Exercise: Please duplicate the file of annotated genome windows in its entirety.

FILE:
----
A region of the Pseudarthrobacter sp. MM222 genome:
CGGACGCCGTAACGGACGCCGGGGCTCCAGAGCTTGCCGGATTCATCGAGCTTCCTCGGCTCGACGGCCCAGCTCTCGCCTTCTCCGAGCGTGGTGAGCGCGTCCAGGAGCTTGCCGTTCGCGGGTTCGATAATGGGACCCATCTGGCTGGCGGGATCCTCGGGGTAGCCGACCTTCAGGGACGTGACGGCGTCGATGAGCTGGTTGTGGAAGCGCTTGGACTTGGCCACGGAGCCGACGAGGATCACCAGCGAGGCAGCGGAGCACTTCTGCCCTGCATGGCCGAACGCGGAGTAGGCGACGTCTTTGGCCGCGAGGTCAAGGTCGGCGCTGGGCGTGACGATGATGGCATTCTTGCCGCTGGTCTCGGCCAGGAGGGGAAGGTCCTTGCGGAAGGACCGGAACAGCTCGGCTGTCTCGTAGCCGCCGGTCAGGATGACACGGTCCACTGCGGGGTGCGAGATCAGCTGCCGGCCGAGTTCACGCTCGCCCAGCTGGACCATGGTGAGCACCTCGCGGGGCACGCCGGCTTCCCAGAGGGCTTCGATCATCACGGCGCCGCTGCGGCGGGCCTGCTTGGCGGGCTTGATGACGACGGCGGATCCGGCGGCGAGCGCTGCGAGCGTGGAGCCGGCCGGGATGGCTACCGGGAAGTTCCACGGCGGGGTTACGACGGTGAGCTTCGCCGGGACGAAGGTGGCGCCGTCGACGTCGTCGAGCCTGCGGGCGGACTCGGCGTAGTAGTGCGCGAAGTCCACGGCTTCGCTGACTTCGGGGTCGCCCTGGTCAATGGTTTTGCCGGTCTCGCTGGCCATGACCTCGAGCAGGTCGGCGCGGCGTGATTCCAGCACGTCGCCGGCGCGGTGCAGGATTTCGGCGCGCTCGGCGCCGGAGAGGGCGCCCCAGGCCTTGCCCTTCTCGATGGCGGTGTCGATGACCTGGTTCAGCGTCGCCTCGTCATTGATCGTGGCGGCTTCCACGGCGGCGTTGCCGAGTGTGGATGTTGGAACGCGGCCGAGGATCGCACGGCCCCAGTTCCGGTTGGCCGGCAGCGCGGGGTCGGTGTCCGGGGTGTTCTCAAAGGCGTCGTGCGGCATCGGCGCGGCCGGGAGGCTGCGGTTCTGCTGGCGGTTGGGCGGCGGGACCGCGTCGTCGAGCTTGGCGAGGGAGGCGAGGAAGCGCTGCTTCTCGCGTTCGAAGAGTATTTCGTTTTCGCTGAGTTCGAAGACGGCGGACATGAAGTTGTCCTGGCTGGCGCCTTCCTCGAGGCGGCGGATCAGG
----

A region of the Pseudarthrobacter sp. MM222 genome:
CGGACGCCGTAACGGACGCCGGGGCTCCAGAGCTTGCCGGATTCATCGAGCTTCCTCGGCTCGACGGCCCAGCTCTCGCCTTCTCCGAGCGTGGTGAGCGCGTCCAGGAGCTTGCCGTTCGCGGGTTCGATAATGGGACCCATCTGGCTGGCGGGATCCTCGGGGTAGCCGACCTTCAGGGACGTGACGGCGTCGATGAGCTGGTTGTGGAAGCGCTTGGACTTGGCCACGGAGCCGACGAGGATCACCAGCGAGGCAGCGGAGCACTTCTGCCCTGCATGGCCGAACGCGGAGTAGGCGACGTCTTTGGCCGCGAGGTCAAGGTCGGCGCTGGGCGTGACGATGATGGCATTCTTGCCGCTGGTCTCGGCCAGGAGGGGAAGGTCCTTGCGGAAGGACCGGAACAGCTCGGCTGTCTCGTAGCCGCCGGTCAGGATGACACGGTCCACTGCGGGGTGCGAGATCAGCTGCCGGCCGAGTTCACGCTCGCCCAGCTGGACCATGGTGAGCACCTCGCGGGGCACGCCGGCTTCCCAGAGGGCTTCGATCATCACGGCGCCGCTGCGGCGGGCCTGCTTGGCGGGCTTGATGACGACGGCGGATCCGGCGGCGAGCGCTGCGAGCGTGGAGCCGGCCGGGATGGCTACCGGGAAGTTCCACGGCGGGGTTACGACGGTGAGCTTCGCCGGGACGAAGGTGGCGCCGTCGACGTCGTCGAGCCTGCGGGCGGACTCGGCGTAGTAGTGCGCGAAGTCCACGGCTTCGCTGACTTCGGGGTCGCCCTGGTCAATGGTTTTGCCGGTCTCGCTGGCCATGACCTCGAGCAGGTCGGCGCGGCGTGATTCCAGCACGTCGCCGGCGCGGTGCAGGATTTCGGCGCGCTCGGCGCCGGAGAGGGCGCCCCAGGCCTTGCCCTTCTCGATGGCGGTGTCGATGACCTGGTTCAGCGTCGCCTCGTCATTGATCGTGGCGGCTTCCACGGCGGCGTTGCCGAGTGTGGATGTTGGAACGCGGCCGAGGATCGCACGGCCCCAGTTCCGGTTGGCCGGCAGCGCGGGGTCGGTGTCCGGGGTGTTCTCAAAGGCGTCGTGCGGCATCGGCGCGGCCGGGAGGCTGCGGTTCTGCTGGCGGTTGGGCGGCGGGACCGCGTCGTCGAGCTTGGCGAGGGAGGCGAGGAAGCGCTGCTTCTCGCGTTCGAAGAGTATTTCGTTTTCGCTGAGTTCGAAGACGGCGGACATGAAGTTGTCCTGGCTGGCGCCTTCCTCGAGGCGGCGGATCAGG